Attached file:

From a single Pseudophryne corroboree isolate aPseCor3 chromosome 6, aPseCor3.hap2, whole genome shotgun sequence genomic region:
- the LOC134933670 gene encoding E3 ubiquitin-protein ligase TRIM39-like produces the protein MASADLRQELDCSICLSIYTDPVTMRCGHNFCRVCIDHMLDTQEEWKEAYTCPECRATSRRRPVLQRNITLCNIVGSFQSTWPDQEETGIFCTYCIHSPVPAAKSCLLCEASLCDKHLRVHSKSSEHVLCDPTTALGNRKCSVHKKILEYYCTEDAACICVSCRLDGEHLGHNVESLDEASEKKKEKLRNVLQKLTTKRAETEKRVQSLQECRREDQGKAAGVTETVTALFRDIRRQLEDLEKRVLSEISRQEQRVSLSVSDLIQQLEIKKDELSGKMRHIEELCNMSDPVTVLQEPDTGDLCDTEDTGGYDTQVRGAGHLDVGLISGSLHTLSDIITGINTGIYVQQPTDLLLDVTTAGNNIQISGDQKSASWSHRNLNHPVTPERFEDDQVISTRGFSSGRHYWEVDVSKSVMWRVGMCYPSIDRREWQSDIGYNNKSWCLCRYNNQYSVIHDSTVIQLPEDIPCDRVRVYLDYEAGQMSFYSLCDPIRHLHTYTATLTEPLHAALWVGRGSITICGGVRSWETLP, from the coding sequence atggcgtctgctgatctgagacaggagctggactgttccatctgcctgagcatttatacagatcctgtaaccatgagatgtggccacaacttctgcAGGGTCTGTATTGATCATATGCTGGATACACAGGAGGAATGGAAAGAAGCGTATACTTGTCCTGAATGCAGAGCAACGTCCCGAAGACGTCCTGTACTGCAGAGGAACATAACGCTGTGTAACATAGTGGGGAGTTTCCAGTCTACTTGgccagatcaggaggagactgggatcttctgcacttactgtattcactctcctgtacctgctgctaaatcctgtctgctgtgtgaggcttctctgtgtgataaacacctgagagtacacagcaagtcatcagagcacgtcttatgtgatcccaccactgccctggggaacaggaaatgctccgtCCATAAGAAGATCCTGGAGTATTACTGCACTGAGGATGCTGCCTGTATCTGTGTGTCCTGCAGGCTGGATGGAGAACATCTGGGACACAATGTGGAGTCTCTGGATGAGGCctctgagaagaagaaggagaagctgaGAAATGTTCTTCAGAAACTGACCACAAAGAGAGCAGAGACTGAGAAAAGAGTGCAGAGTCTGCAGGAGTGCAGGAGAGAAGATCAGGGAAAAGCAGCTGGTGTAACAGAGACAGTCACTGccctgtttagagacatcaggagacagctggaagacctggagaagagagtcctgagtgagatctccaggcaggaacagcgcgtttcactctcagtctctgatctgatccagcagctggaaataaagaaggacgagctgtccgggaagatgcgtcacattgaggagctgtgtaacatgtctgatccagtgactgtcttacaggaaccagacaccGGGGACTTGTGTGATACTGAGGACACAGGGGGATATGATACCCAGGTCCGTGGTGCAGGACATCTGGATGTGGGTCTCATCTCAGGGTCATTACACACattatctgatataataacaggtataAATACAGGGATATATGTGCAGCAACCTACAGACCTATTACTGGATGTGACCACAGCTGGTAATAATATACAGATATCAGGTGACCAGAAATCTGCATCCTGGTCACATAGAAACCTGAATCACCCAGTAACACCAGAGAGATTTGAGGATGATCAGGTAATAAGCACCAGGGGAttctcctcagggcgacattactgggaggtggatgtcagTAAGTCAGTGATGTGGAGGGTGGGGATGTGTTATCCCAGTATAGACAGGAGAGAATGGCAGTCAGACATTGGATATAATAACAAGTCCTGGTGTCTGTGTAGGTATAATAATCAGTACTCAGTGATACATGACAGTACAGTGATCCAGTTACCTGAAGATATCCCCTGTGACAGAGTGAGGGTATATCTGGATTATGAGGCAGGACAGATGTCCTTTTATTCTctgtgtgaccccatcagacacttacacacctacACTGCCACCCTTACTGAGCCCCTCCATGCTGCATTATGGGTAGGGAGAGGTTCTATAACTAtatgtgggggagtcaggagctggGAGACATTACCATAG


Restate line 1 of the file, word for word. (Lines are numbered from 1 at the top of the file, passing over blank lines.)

From a single Pseudophryne corroboree isolate aPseCor3 chromosome 6, aPseCor3.hap2, whole genome shotgun sequence genomic region: